The video images of the events in Charlottesville, Virginia, will remain with us long after we have viewed them. Our newspapers and computer screens are filled with the images of violence. They are deeply disturbing and painful to watch.
As a people of faith committed to social justice and opposed to racism and violence, we come again to a time to examine and set for ourselves specific goals. These goals should be a faith statement of witness, advocacy and prayer.
Therefore, we are called to witness not only as faithful disciples but to witness to the world the injustices we see and experience.
We are called to serve as advocates to our beliefs and, in this context, to clearly be advocate against prejudice, hate, racism and violence in any form.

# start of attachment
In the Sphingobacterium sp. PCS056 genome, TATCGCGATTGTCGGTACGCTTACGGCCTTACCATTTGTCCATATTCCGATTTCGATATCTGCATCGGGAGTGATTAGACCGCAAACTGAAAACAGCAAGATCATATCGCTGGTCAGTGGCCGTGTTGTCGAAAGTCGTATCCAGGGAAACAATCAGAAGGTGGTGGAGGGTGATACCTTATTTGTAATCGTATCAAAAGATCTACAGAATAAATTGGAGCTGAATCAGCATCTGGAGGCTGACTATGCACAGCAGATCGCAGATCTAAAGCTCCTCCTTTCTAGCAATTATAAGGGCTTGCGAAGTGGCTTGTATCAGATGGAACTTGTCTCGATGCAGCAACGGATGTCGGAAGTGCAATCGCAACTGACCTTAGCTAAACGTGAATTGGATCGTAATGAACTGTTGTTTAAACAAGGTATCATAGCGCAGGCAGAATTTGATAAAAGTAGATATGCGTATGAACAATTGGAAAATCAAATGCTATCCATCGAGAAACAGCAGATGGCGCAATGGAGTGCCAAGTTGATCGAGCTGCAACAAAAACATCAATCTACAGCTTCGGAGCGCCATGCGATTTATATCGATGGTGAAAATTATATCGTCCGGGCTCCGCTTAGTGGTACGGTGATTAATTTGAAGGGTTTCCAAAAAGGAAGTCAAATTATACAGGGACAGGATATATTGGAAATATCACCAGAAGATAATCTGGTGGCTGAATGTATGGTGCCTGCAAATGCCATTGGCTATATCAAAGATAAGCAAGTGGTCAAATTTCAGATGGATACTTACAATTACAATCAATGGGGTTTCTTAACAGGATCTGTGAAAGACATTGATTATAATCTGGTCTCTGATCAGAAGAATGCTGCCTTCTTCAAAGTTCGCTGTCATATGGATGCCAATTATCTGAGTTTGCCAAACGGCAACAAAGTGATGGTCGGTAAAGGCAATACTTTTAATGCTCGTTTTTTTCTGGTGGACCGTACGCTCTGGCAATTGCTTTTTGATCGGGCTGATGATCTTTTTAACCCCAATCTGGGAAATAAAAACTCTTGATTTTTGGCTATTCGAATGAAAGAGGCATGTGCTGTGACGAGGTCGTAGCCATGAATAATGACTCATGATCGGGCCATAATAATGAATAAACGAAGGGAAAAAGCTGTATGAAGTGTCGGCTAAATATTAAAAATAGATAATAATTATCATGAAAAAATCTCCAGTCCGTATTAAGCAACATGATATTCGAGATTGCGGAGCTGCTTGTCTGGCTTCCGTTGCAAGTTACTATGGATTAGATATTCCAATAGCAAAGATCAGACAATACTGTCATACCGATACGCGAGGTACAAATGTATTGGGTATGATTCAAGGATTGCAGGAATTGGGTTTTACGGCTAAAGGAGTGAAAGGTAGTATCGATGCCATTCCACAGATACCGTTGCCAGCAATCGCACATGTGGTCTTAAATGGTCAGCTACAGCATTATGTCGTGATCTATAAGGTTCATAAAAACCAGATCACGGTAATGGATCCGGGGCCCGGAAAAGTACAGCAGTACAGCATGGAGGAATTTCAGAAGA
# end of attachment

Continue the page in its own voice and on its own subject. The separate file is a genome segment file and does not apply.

We are called to pray. Prayer is powerful. Let us all unite in prayer, for much healing is needed.
As followers of Christ, we have a sacred calling to lead our communities in tearing down the walls that divide us.
This is our prayer for the people in Charlottesville and for the people of our nation and world.
I invite you to join with me in supporting Bishop Sharma Lewis as she gives leadership to the people of the Virginia Conference of the United Methodist Church at this critical time.
Grace and peace,
L. Jonathan Holston
South Carolina Conference
The United Methodist Church
Click here to read a statement from Bishop Sharma Lewis, resident bishop of the Virginia Conference of the United Methodist Church.
Click here to read a statement from Bishop Bruce Ough, president of the United Methodist Council of Bishops.